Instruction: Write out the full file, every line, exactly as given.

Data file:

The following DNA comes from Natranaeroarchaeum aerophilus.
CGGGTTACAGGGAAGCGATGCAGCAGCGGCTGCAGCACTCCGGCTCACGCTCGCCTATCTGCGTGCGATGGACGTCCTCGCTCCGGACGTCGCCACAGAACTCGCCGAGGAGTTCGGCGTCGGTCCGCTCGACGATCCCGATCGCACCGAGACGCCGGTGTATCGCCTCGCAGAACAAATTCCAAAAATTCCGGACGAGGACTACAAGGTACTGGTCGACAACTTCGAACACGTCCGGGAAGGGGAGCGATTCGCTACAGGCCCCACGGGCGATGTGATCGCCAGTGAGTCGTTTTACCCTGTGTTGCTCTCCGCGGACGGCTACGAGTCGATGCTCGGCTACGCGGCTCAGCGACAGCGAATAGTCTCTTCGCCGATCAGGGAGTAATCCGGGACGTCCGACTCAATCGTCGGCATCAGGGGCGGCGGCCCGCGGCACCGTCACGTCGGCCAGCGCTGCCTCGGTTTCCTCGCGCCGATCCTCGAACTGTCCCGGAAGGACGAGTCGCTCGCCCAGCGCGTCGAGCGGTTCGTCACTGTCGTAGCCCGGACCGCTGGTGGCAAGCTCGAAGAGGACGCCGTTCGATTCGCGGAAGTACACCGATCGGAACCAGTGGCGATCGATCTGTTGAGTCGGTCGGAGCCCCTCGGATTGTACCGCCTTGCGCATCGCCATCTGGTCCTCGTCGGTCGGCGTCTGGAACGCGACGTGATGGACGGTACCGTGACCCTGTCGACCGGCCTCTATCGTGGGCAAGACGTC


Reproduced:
The following DNA comes from Natranaeroarchaeum aerophilus.
CGGGTTACAGGGAAGCGATGCAGCAGCGGCTGCAGCACTCCGGCTCACGCTCGCCTATCTGCGTGCGATGGACGTCCTCGCTCCGGACGTCGCCACAGAACTCGCCGAGGAGTTCGGCGTCGGTCCGCTCGACGATCCCGATCGCACCGAGACGCCGGTGTATCGCCTCGCAGAACAAATTCCAAAAATTCCGGACGAGGACTACAAGGTACTGGTCGACAACTTCGAACACGTCCGGGAAGGGGAGCGATTCGCTACAGGCCCCACGGGCGATGTGATCGCCAGTGAGTCGTTTTACCCTGTGTTGCTCTCCGCGGACGGCTACGAGTCGATGCTCGGCTACGCGGCTCAGCGACAGCGAATAGTCTCTTCGCCGATCAGGGAGTAATCCGGGACGTCCGACTCAATCGTCGGCATCAGGGGCGGCGGCCCGCGGCACCGTCACGTCGGCCAGCGCTGCCTCGGTTTCCTCGCGCCGATCCTCGAACTGTCCCGGAAGGACGAGTCGCTCGCCCAGCGCGTCGAGCGGTTCGTCACTGTCGTAGCCCGGACCGCTGGTGGCAAGCTCGAAGAGGACGCCGTTCGATTCGCGGAAGTACACCGATCGGAACCAGTGGCGATCGATCTGTTGAGTCGGTCGGAGCCCCTCGGATTGTACCGCCTTGCGCATCGCCATCTGGTCCTCGTCGGTCGGCGTCTGGAACGCGACGTGATGGACGGTACCGTGACCCTGTCGACCGGCCTCTATCGTGGGCAAGACGTC